Ajax Holdings LLC v. Comet Cleaners Franchise Group LLC
OPINION AND ORDER denying 9 motion to remand; granting 6 Motion to Transfer Case. The Court directs the Clerk to transfer this action immediately to the Northern District of Texas. Signed by Judge Susan Webber Wright on 10/9/2015. (ks)
IN THE UNITED STATES DISTRICT COURT
EASTERN DISTRICT OF ARKANSAS
AJAX HOLDINGS, LLC,
No. 4:15CV00494 SWW
COMET CLEANERS FRANCHISE
OPINION and ORDER
This an action for violations of the Arkansas Franchise Practices Act that plaintiff
brought in the Circuit Court of Pulaski County, Arkansas. Defendant removed the action to this
Court. Now before the Court is defendant’s motion to dismiss and motion to transfer, and
plaintiff’s motion to remand. For the reasons stated, the Court denies the motion to remand and
grants the motion to transfer.
According to the complaint, Plaintiff Ajax Holdings, LLC (“Ajax”) and Defendant
Comet Cleaners Franchise Group, LLC (“Comet Cleaners”) entered into twelve license
agreements (“Agreements”) for Ajax to operate a dry cleaning and laundry business under the
Comet Cleaners name and trademark. Ajax says it entered into the Agreements with the
expressed understanding , based upon Comet Cleaners’s representation, that it was obtaining
profitable stores and would be paid royalties from the revenue of each of the stores.1 Under the
terms of the Agreements, Ajax was to have sole responsibility for all employment decisions.
The operation and management of the stores, however, were to be handled by various pre-
Compl. at ¶ 6.
determined managers and/or operators who were responsible for paying required fees and
expenses, and for paying Ajax a portion of the revenues from each store.2
Ajax complains that shortly after taking over the stores, it began to have issues such as
learning that one store had no lease in effect; revenue/profitability of a majority of the stores
being far below that represented by Comet Cleaners; realizing the Agreements did not reflect
how the stores were actually operated; failure by Comet Cleaners to monitor and provide
training; Comet Cleaners telling operators/managers not to pay Ajax royalties that Comet
Cleaners had agreed to pay; and collusion with the manager of one of the only profitable stores
to cut Ajax out of the business and turn the franchise over to the manager without notice to
Ajax.3 Ajax alleges Comet Cleaners violated the Arkansas Franchise Practices Act (“AFPA”)
by its misrepresentations, fraudulent acts, and intentional omissions.4
Comet Cleaners moved to dismiss the complaint in state court for lack of jurisdiction,
improper venue, and failure to state a claim, all based on the fact that Ajax did not attach a copy
of the written agreements on which its claim is based, in violation of Ark.R.Civ.P. 10(d). Comet
Cleaners also filed a motion to transfer venue to the Northern District of Texas pursuant to a
forum-selection clause in the Agreements. Ajax filed a motion to remand to state court, arguing
Comet Cleaners waived it right to remove by filing a motion to dismiss in state court. The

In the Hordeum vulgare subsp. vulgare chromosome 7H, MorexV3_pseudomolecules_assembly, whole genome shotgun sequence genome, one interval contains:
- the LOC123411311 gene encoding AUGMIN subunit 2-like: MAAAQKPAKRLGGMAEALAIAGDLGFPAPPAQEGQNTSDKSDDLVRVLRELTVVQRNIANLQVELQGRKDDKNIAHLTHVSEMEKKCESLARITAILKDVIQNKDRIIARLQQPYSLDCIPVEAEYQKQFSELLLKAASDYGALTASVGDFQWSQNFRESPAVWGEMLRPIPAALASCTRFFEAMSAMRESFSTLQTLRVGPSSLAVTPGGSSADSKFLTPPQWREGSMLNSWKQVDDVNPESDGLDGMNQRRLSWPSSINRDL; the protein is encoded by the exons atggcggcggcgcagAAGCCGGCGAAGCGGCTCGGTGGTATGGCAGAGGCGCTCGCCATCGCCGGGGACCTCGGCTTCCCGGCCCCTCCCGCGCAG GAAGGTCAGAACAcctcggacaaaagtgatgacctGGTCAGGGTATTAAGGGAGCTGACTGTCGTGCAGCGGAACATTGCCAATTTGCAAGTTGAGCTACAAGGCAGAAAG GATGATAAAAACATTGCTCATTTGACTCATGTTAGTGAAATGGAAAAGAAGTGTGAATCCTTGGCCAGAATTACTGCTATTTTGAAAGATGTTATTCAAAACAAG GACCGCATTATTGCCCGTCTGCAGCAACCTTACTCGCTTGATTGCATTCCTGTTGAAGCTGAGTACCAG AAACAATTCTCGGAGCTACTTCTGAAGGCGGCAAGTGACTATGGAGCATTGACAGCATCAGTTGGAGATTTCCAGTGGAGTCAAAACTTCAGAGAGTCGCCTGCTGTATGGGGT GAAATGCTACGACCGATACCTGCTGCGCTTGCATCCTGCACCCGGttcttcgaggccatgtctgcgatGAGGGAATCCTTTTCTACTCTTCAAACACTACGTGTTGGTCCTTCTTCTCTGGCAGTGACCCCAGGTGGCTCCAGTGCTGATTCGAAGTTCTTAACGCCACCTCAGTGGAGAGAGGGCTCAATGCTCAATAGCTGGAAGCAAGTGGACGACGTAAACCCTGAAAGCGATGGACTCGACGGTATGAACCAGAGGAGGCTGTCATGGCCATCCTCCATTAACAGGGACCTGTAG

motions are ripe for determination.
Id. at ¶¶7 & 8.
Id. at ¶ 9.
Id. at ¶ 14.
A. Motion to Remand
Comet Cleaners removed the action asserting that the Court has jurisdiction under 28
U.S.C. § 1332(a) because the action is between citizens of different states and the matter in
controversy exceeds $75,000.00. Ajax contends that by filing a motion to dismiss in state court
and thus manifesting its intent to proceed in that court, Comet Cleaners waived its right to
remove. Ajax also argues that because its claim is based entirely on state law, Arkansas has a
greater interest in adjudicating the case and policy is in favor of the case being resolved in state
In PR Group, LLC v. Windmill Int’l Ltd., 792 F.3d 1025, 1026 (8th Cir. 2015), the court
held that a defendant can waive its right to remove if it takes “some substantial offensive or
defensive action in the state court action indicating a willingness to litigate in that tribunal before
filing a notice of removal with the federal court.” (Internal quotation and citation omitted.) The
Eighth Circuit held that Windmill’s motion to dismiss for failure to prosecute did not constitute
“clear and unequivocal” waiver of its right to remove. “Windmill's motion to dismiss was based
on PR Group's two-year-plus failure to complete service on Windmill. Because it neither
addressed the merits of PR Group's complaint nor sought an adjudication on the merits, the
motion did not clearly and unequivocally demonstrate any willingness on Windmill's part to
litigate in state court.” See also Resolution Trust Corp. V. Sloan, 775 F.Supp. 326, 335
(E.D.Ark. 1991)(quoting Rothner v. City of Chicago, 879 F.2d 1402, 1415 (7th Cir. 1998), which
held the right to remove “is not lost by action in the state court short of proceeding to an
adjudication on the merits”).
Here, Comet Cleaners moved to dismiss based on Ajax’s violation of a procedural rule, a
defect which could be fixed by filing an amended complaint with the agreements attached. See
Gemini Capital Group, LLC v. McFarland, 2014 Ark. App. 83, at 6, 2014 WL 576431 at *3
(Ark. App. 2014). Comet Cleaners filed a notice of removal the same day. The Court finds
Comet Cleaners did not waive its right to remand.
The Court further finds unpersuasive Ajax’s argument that the case should be remanded
because the claim is based on state law. The case was removed based on diversity of citizenship.
There is no reason that the case should be remanded so that Arkansas can decide the claim. See
Clark v. Matthews Int’l Corp., 639 F.3d 391, 397 (8th Cir. 2011)(“Supreme Court has indicated
that, as a general rule, the novelty or complexity of a state-law issue is not an appropriate basis
upon which to remand a case when diversity-of-citizenship jurisdiction exists”).
B. Motion to Transfer
Pursuant to 28 U.S.C. § 1404(a), for “the convenience of parties and witnesses, in the
interest of justice, a district court may transfer any civil action to any other district or division
where it might have been brought.” Whether to grant or deny a motion for change of venue is
within the discretion of the trial court. See Hubbard v. White, 755 F.2d 692 (8th Cir.), cert.
denied, 474 U.S. 834 (1985). Comet Cleaners moves to transfer this case to the district court in
Texas according to the forum-selection clause contained in the Agreements. However, Ajax
asserts that the forum-selection clause does not apply to its claim, that the forum-selection clause
violates Arkansas public policy, and that the §1404 factors weigh against transfer.
Assuming a contractually valid forum-selection clause, the Supreme Court said: